Innovation

08 March 2016


4 min read

Last week, we looked at the basics of marketplace lending and why it’s making such an impact on small business lending.

Across the globe, marketplace lending is one of the fastest growing forms of lending. Major international investment bank Morgan Stanley, reported that from 2010-2014, global marketplace lending enjoyed a 123% CAGR.  They predict that, by 2020, marketplace lending to Aussie small businesses will reach $11.4 billion.

Across the globe, marketplace lending is one of the fastest growing forms of lending. Major international investment bank Morgan Stanley, reported that from 2010-2014, global marketplace lending enjoyed a 123% CAGR.  They predict that, by 2020, marketplace lending to Aussie small businesses will reach $11.4 billion.

Good for marketplace lenders

The bank’s blue paper was titled ‘Global marketplace lending: Disruptive innovation in financials’. In it, researchers described how marketplace lending to businesses will grow much faster than lending to consumers. They talked about Australia’s “high online/mobile banking penetration [and] growing margins”. In other words, Aussies are comfortable doing important financial business online. And lenders that are agile – i.e. mobile, flexible and using technology smartly – are able to provide a high quality service.

True to this, most of the marketplace lenders in Australia are online-based. For example, Banjos entire application process is online. Thanks to security software and other capabilities that replace manual application assessment functions, lenders can get the info they need more efficiently. They don’t need to have a physical branch where borrowers can come in and hand in their paperwork, to be sighted in person. Credit and business information can be verified in seconds by connecting to official databases, including government registries.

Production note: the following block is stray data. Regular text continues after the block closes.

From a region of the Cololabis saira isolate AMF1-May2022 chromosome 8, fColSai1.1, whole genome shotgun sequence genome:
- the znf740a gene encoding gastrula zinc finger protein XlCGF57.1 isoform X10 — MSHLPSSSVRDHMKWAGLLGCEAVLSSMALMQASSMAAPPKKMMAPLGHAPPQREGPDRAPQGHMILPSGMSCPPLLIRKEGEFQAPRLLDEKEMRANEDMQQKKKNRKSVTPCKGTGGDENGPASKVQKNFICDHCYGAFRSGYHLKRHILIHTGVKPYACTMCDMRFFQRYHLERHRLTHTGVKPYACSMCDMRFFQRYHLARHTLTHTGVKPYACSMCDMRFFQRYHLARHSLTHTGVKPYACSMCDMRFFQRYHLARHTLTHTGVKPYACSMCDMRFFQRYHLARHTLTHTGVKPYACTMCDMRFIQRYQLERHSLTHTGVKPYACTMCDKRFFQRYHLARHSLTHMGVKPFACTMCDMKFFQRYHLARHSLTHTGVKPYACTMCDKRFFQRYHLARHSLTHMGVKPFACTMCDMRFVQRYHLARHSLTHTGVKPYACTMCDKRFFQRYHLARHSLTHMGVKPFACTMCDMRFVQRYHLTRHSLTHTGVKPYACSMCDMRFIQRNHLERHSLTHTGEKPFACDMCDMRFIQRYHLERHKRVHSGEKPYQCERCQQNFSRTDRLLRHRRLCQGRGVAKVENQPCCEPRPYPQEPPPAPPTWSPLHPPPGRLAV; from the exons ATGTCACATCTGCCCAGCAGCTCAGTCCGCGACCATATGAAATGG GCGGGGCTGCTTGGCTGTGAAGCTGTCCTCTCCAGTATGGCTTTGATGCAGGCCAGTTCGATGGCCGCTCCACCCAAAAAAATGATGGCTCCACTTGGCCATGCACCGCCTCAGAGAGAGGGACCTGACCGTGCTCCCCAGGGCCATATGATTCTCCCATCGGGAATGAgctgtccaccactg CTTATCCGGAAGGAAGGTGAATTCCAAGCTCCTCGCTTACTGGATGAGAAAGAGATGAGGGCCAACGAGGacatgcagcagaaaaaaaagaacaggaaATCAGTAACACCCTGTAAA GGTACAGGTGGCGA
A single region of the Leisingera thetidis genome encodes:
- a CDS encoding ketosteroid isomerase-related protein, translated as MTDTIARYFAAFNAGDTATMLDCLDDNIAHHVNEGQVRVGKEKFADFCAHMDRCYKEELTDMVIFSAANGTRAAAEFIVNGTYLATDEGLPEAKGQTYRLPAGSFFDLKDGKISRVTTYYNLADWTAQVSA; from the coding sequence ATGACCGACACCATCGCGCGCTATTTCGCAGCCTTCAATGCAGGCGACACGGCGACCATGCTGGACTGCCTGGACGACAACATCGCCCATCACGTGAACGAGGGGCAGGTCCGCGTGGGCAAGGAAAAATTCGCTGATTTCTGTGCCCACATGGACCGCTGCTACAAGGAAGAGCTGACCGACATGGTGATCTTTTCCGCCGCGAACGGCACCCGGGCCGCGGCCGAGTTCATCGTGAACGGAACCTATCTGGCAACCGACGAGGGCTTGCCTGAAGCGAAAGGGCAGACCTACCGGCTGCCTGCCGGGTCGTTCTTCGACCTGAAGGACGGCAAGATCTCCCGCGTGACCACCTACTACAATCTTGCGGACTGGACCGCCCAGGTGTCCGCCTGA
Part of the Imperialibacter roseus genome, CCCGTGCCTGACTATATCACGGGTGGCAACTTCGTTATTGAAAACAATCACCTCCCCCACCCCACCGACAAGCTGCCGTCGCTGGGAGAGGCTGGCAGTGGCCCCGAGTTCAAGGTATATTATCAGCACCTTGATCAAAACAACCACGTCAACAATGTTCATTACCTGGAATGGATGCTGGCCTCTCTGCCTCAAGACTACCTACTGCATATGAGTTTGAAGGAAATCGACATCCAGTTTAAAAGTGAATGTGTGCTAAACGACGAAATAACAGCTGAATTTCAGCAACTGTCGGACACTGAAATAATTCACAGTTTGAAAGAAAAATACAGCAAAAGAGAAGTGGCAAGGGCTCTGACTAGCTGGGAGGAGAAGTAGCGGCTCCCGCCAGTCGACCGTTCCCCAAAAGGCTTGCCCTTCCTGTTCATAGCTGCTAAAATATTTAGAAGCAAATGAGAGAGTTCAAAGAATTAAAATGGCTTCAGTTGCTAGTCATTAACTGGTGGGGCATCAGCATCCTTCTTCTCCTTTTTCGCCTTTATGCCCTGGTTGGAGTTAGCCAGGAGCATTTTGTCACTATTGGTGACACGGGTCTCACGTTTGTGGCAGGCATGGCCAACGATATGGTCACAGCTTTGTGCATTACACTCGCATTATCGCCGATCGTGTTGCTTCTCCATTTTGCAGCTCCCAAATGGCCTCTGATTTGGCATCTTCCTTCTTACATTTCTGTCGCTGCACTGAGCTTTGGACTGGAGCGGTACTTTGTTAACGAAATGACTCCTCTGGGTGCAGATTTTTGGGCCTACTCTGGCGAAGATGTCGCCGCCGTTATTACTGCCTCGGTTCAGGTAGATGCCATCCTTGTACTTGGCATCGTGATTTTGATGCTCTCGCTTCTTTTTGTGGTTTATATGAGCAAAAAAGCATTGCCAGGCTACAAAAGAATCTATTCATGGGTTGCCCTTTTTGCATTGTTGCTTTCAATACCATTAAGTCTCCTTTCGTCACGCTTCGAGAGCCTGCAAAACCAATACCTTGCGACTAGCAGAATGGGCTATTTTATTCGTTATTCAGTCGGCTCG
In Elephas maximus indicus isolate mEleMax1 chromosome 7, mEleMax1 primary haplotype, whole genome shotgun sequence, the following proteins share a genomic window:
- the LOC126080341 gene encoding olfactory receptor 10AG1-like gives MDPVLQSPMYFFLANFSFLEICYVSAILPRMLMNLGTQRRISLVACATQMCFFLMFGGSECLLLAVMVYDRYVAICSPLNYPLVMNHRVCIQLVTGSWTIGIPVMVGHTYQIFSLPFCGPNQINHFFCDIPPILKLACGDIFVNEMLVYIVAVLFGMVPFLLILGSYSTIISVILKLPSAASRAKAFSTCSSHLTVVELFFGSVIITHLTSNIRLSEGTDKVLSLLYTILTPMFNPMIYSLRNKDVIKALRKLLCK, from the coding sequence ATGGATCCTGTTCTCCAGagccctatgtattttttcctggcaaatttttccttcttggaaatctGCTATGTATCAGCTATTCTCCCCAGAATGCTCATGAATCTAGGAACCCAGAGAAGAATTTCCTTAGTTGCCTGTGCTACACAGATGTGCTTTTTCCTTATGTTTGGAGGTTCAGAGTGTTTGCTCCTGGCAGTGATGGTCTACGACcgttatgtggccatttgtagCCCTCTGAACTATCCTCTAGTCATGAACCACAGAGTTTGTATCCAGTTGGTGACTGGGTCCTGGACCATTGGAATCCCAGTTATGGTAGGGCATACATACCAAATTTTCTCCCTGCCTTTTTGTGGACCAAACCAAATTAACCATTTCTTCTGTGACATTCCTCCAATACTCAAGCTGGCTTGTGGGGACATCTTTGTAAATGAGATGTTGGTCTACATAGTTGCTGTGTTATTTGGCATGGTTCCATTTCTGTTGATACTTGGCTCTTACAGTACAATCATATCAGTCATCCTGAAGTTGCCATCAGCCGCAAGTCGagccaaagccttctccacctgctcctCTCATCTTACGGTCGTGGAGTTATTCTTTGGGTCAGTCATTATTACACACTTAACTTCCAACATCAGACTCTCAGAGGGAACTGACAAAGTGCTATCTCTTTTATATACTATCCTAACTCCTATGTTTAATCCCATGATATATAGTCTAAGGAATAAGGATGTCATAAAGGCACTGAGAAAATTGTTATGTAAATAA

It’s not just lenders benefiting from good technology (and positive attitudes to technology). Business owners and managers are getting an opportunity to have a closer look at what they want from their borrowing experience. Because there aren’t standardised packages in terms of rates, repayments and so on, business owners can look at their own books and define a deal that suits them. Some marketplace lenders like Banjo, offer the opportunity to chat with a consultant about how a loan will meet their broader business needs.

Good for businesses

Flexibility

With marketplace lending, approval criteria and rates are adjusted according to the applicant’s circumstances. There’s no single rate that applies to all borrowers. This means creditworthy businesses like yours can access cash at a better rate. Better performing companies get rewarded for their management skills. On the other hand, businesses that are doing it tough can still get access to the money they need to get ahead.

Accessibility

Similar to flexibility, accessibility means being able to complete the loan transaction from any location with an internet connection. Essentially, it’s a 24/7, 365 day service that is always open for your business when you need it. This has a range of important implications. For example, rural and regional businesses can access services they may otherwise have to travel to cities for.

Fairness

Some banks think in black and white. To streamline their operations, they try to reduce the number of products they offer, and the criteria by which applications for those products are assessed. In contrast, marketplace lenders often focus on one type of loan and one audience (with Banjo, it’s business loans for SMEs). This means they can broaden the variables in terms of who they can accept and the different rates they can offer, whilst still processing loans quickly and efficiently.

Plain English

Online-based lenders have a special incentive to keep their offer simple and their service has been formed with the goal of enhancing the user experience. The good news is, it’s more than possible to get all the essentials across without resorting to jargon and legalese.

It will be interesting to see whether Morgan Stanley’s projections on marketplace lending come true over the next few years to 2020. At Banjo, we believe they will. It’s an almost inevitable result of the changes in the way everyone – not just banks – does business. So what if marketplace lending doesn’t have fancy offices, besuited loan officers, and free keyrings? It’s not your style, it’s not our style. We’re agile, dynamic and mobile.

And we wouldn’t have it any other way.